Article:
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Passover ("Pesa'h" or "Pesach") in Hebrew) is the Jewish holiday celebrating the liberation of the Jews from bondage in Egypt and their eventual entry into the land of Israel. According to tradition, this event took place about 1300 BCE. No archeological evidence confirms Jewish enlavement in Egypt. The holiday was apparently derived from a spring solstice holiday. During Passover week, Jews eat unleavened Matzoh instead of bread (see also: Kosher).  The holiday of Passover is inaugurated by a special meal, the Passover Seder, accompanied by ritual recitations from the Passover Hagadah by the entire family. The last supper of Jesus Christ was a Passover meal. The Seder service includes the traditional vow, "Next Year in Jerusalem" and prayers to rebuild the temple and return the Jewish people to their homeland. This family holiday has served as a vehicle for inculcating social and national values.

The tradition of Passover and the story of liberation from bondage no doubt inspired the Jewish passion for social justice in modern times, and the story of Passover was also told and retold in many American Negro spirituals.

The vow of "Next Year in Jerusalem" and the entire Seder service, with its many references to "the land of our fathers" and to places in ancient Israel, helped to keep alive the national spirit in exile.

For an extensive description of the Passover tradition, see Passover

Synonyms and alternate spellings: Pessach, Pessah,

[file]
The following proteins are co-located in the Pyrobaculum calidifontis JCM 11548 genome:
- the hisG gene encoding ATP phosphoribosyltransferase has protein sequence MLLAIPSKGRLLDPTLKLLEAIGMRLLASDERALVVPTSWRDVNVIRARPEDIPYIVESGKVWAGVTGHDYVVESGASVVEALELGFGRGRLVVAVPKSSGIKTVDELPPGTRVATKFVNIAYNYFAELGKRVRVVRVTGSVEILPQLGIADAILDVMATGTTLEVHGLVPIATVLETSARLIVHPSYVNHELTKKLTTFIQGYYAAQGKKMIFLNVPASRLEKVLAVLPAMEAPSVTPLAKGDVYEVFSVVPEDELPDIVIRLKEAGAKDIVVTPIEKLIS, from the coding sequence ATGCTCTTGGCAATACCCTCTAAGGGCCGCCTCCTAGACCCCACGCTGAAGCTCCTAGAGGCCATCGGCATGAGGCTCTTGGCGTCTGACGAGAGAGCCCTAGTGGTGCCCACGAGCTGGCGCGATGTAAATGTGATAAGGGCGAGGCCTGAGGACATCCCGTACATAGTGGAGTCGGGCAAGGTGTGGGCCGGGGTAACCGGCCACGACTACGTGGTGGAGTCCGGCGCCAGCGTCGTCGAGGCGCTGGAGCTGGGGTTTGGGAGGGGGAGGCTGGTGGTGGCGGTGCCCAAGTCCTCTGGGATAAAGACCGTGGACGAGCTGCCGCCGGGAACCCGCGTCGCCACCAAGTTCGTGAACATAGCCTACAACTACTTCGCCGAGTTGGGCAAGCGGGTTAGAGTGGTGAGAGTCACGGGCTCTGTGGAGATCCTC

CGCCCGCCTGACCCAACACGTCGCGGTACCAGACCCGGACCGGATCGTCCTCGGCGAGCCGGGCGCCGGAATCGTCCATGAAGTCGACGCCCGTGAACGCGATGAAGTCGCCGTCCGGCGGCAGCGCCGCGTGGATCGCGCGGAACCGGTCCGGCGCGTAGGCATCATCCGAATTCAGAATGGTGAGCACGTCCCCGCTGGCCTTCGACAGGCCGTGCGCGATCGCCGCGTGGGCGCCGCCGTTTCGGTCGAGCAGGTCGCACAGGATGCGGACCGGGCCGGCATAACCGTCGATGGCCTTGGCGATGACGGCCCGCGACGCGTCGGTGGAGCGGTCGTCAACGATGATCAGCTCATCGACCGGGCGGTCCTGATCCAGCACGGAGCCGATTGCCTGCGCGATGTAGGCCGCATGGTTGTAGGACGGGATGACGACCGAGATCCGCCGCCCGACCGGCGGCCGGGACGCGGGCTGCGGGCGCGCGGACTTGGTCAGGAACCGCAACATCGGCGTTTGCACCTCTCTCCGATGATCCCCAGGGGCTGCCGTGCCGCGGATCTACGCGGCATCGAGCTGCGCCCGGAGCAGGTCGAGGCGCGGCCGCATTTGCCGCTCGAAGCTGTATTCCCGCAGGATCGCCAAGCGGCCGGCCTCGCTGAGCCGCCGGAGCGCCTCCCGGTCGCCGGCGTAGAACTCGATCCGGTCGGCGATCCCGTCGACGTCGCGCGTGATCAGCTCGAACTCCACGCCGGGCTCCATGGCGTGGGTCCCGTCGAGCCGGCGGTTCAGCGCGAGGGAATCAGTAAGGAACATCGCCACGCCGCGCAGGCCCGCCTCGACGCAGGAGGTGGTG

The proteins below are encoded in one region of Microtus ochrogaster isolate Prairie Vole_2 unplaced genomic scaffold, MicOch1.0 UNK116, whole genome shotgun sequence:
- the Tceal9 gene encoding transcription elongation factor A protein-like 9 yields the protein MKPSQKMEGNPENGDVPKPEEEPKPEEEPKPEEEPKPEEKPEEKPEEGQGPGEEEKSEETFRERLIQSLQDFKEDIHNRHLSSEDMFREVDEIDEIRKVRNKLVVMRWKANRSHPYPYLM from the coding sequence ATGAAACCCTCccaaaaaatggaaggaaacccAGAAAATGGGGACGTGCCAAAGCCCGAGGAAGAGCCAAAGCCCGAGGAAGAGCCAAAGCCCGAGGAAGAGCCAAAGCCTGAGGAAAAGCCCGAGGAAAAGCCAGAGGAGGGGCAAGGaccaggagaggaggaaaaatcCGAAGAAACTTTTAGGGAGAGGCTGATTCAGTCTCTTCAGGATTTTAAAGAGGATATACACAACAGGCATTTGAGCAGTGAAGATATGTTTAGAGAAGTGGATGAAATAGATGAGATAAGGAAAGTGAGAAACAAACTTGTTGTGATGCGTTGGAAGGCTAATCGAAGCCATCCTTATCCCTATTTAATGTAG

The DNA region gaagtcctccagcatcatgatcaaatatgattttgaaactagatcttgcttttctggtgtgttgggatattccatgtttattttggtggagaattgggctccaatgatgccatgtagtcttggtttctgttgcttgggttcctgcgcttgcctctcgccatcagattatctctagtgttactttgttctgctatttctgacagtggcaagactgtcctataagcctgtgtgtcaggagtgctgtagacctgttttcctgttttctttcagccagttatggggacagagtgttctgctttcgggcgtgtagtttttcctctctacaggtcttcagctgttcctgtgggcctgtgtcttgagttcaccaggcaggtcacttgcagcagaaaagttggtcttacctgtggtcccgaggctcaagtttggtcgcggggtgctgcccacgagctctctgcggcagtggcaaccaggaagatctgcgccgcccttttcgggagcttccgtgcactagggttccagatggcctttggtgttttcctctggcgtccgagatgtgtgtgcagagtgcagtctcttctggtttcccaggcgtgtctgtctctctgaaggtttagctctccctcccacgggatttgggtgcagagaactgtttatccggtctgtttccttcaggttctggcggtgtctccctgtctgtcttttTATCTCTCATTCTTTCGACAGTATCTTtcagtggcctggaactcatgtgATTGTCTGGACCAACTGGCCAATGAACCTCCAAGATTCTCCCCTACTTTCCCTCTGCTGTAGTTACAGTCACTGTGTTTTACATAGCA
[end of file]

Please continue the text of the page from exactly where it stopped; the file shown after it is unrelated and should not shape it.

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Encyclopedia of the Middle East

Note - This encyclopedia is a work in progress. It is far from complete and is being constructed and improved all the time. If you would like to contribute articles or expansions of existing articles, please contact news (at) mideastweb.org.  Suggestions and corrections are welcome. The concise version of this dictionary is at our Middle East Glossary.

Spelling - Spelling of words in Middle-Eastern languages is often arbitrary. There may be many variants of the same name or word such as Hezbollah, Hizbolla, Hisbolla or Husayn and Hussein. There are some conventions for converting words from Semitic languages such as Arabic and Hebrew There are numerous variant renderings of the same Arabic or Hebrew words, such as "Hizbollah," "Hisbulla" etc. It is not possible to find exact equivalents for several letters. 

Pronunciation - Arabic and Hebrew vowels are pronounced differently than in English. "o" is very short. The "a" is usually pronounced like the "a" in market, sometimes as the "a" in "Arafat."  The " 'A " is guttural.  " 'H "- the 'het ('Hirbeh, 'Hebron, 'Hisbollah') designates a sound somewhat similar to the ch in "loch" in Scots pronunciation, but made by touching the back of your tongue to the roof of your mouth. The CH should be pronounced like Loch, a more assertive consonant than 'het.

The "Gh" combination, and sometimes the "G," designate a deep guttural sound that Westerners may hear approximately as "r." The "r" sound is always formed with the back of the tongue, and is not like the English "r."

More information: Hebrew, Arabic

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